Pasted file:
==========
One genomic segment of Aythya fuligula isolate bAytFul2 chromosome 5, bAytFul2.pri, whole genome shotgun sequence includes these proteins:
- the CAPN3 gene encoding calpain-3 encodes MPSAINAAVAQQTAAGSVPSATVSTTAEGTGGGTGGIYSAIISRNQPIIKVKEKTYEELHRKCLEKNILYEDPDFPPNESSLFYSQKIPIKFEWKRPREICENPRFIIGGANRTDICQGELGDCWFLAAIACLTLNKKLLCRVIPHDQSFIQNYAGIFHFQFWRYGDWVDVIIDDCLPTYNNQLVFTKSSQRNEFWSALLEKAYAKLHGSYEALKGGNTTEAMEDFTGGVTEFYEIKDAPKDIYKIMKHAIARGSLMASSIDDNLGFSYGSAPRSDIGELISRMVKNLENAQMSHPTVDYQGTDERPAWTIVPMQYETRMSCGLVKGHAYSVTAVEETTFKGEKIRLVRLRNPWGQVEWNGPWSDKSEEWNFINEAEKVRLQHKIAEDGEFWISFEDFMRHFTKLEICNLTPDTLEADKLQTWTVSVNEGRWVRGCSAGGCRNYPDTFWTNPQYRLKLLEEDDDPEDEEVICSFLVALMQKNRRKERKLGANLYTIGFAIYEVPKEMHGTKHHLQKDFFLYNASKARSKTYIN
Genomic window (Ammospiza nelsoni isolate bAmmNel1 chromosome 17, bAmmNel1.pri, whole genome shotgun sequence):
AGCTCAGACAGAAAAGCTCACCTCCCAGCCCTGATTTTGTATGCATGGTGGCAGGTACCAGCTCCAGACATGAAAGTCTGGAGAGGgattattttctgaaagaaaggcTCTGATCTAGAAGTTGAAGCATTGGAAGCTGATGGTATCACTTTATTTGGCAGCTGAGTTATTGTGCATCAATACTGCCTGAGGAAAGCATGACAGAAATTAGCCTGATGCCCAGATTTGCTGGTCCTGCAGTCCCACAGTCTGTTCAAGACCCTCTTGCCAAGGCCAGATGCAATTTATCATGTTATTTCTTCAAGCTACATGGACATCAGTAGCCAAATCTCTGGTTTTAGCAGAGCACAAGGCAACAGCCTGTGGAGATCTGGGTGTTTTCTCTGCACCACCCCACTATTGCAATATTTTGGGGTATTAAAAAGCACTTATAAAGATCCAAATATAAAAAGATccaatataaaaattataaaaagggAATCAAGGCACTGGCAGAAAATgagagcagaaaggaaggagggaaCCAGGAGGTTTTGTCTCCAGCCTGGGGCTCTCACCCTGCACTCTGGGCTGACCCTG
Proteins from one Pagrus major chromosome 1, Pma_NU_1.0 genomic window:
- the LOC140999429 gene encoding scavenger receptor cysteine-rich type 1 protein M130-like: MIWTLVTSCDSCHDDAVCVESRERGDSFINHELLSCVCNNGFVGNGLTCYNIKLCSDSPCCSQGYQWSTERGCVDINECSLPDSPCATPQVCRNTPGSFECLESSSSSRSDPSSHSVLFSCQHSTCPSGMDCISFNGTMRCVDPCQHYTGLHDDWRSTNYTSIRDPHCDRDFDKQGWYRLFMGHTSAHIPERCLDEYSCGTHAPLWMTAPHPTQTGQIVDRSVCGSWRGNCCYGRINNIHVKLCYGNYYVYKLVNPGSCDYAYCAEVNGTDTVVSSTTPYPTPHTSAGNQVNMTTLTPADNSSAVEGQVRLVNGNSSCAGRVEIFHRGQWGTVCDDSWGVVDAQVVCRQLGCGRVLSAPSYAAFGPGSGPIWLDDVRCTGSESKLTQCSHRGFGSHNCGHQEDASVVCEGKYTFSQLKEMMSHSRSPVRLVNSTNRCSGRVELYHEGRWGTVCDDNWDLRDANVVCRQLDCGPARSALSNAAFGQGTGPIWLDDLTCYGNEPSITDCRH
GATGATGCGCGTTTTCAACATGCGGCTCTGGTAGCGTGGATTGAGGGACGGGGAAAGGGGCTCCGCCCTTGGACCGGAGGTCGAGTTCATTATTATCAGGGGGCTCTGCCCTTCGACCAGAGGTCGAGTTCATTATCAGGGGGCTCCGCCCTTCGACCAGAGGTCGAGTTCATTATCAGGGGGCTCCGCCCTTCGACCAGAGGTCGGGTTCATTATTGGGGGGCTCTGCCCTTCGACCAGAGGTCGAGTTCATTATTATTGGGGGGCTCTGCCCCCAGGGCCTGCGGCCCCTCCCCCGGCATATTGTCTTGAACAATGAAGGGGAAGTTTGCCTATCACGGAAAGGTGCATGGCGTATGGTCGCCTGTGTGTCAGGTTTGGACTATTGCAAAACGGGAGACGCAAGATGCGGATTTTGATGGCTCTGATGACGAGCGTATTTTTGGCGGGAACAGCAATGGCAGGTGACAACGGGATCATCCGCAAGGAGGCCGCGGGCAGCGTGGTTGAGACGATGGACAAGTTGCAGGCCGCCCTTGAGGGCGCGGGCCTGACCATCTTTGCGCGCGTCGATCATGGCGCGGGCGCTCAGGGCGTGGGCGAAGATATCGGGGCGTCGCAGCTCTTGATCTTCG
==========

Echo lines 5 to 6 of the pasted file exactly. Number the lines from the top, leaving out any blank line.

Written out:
Proteins from one Pagrus major chromosome 1, Pma_NU_1.0 genomic window:
- the LOC140999429 gene encoding scavenger receptor cysteine-rich type 1 protein M130-like: MIWTLVTSCDSCHDDAVCVESRERGDSFINHELLSCVCNNGFVGNGLTCYNIKLCSDSPCCSQGYQWSTERGCVDINECSLPDSPCATPQVCRNTPGSFECLESSSSSRSDPSSHSVLFSCQHSTCPSGMDCISFNGTMRCVDPCQHYTGLHDDWRSTNYTSIRDPHCDRDFDKQGWYRLFMGHTSAHIPERCLDEYSCGTHAPLWMTAPHPTQTGQIVDRSVCGSWRGNCCYGRINNIHVKLCYGNYYVYKLVNPGSCDYAYCAEVNGTDTVVSSTTPYPTPHTSAGNQVNMTTLTPADNSSAVEGQVRLVNGNSSCAGRVEIFHRGQWGTVCDDSWGVVDAQVVCRQLGCGRVLSAPSYAAFGPGSGPIWLDDVRCTGSESKLTQCSHRGFGSHNCGHQEDASVVCEGKYTFSQLKEMMSHSRSPVRLVNSTNRCSGRVELYHEGRWGTVCDDNWDLRDANVVCRQLDCGPARSALSNAAFGQGTGPIWLDDLTCYGNEPSITDCRH